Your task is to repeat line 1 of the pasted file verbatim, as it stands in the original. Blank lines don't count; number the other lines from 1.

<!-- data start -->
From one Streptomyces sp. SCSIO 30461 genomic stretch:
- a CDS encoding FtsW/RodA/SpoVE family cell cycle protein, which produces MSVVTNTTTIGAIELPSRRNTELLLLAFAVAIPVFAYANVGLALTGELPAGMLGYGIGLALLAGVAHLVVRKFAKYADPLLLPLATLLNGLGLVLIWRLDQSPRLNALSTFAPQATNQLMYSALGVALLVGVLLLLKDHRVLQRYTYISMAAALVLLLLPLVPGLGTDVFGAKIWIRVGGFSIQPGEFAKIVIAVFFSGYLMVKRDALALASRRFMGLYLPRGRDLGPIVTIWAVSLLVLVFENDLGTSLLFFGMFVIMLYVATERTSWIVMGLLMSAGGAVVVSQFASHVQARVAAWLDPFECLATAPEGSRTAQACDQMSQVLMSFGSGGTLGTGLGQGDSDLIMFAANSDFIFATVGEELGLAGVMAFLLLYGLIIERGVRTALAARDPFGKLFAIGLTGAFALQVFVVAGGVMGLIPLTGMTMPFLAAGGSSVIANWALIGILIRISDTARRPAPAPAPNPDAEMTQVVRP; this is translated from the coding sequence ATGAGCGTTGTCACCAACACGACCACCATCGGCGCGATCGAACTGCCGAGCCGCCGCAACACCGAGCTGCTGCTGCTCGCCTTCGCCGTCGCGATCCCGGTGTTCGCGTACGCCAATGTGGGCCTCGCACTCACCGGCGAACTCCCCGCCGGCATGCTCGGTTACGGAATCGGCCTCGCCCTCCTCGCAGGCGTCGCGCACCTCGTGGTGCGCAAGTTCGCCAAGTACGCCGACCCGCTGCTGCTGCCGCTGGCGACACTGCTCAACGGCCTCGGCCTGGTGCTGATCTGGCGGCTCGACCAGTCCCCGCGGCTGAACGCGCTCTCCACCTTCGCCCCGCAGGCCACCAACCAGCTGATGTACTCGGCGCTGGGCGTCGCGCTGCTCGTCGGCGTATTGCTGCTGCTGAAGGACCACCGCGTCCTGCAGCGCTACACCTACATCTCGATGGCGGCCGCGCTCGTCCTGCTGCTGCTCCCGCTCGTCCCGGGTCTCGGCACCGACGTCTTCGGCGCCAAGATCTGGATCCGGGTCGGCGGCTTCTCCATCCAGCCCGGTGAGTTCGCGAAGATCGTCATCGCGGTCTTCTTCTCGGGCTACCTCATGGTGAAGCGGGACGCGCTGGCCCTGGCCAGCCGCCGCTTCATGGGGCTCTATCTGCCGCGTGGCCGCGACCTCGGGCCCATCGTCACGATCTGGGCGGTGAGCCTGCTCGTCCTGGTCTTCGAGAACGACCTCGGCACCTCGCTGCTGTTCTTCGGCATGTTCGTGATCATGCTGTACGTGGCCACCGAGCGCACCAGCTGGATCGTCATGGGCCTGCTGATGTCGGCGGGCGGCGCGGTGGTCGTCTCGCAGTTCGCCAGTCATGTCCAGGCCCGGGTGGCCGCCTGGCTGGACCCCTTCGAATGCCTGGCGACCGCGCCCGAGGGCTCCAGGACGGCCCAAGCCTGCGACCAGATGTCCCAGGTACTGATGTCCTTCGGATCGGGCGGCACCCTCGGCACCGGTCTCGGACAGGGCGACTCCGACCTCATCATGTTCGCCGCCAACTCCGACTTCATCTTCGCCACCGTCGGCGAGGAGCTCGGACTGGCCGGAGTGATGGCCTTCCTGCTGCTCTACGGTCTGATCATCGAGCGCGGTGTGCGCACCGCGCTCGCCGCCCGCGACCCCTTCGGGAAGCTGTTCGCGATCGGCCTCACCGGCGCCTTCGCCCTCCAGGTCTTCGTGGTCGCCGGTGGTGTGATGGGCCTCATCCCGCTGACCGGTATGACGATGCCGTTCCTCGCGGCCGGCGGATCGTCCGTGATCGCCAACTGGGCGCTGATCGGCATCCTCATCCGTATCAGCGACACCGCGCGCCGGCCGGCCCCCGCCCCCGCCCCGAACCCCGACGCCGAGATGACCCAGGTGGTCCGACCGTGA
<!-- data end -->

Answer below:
From one Streptomyces sp. SCSIO 30461 genomic stretch: